I highly recommend downloading the GPS Route I have supplied or you'll risk entering the BSA camp. About 3 miles into the hike you'll be on a real (non-road) trail. Here on you'll be crossing the creek every now and then but rarely do you follow the creek until the very end. Unfortunately some of the canyon has been scorched by wildfire. As of this writing the dead pines are still providing shade. Most of the cascades are tiny. Pleasing creek views get better as you progress.

At one point you cross a creek twice without crossing back. The first of which is Patton Spring Draw(3.55mi). Never fear you are still on track. Further on you pass a field of lichen boulders. At 4.5mi comes one of the main feeder springs. It gurgles out of the opposing bank in rich green flora. This spring appears to be over 50% of the flow making up Webber Creek.

Turn back now and live without reason. It's only a quarter mile to the grand finale. The true spring of origin trickles down deep-brown rock slabs. Return as you came or a rude route continues up the rim for a shuttle.

Check out the Official Route and Triplogs.

Leave No Trace and +Add a Triplog after your hike to support this local community.

2007-08-19 joebartels
    WARNING! Hiking and outdoor related sports can be dangerous. Be responsible and prepare for the trip. Study the area you are entering and plan accordingly. Dress for the current and unexpected weather changes. Take plenty of water. Never go alone. Make an itinerary with your plan(s), route(s), destination(s) and expected return time. Give your itinerary to trusted family and/or friends.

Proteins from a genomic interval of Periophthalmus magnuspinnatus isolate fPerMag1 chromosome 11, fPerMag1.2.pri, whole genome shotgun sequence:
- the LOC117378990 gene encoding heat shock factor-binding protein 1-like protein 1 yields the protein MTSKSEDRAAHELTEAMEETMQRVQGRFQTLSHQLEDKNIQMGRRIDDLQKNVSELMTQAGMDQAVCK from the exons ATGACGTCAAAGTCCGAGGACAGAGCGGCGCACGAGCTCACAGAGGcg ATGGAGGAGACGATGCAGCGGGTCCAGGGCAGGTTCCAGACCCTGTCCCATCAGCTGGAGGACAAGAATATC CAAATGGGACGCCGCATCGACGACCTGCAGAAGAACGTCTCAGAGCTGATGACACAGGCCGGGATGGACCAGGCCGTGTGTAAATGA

Most recent of 19 deeper Triplog Reviews
    East Webber via Geronimo
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    Highline - Rim View Fail - Webber - Donahue
    Me and my squad of one, launched from the Pine TH on a glorious Saturday morning.

    This was my first time on this portion of the re-routed Highline #31, since starting the AZT in 2010. It was a clear and pleasant jaunt all the way to the Geronimo TH on this well manicured track. One AZ Black buzzworm woke us up about 5 miles in, sunning itself in the trail. We lounged in the shade by the babbling Webber Creek before continuing on the Highline.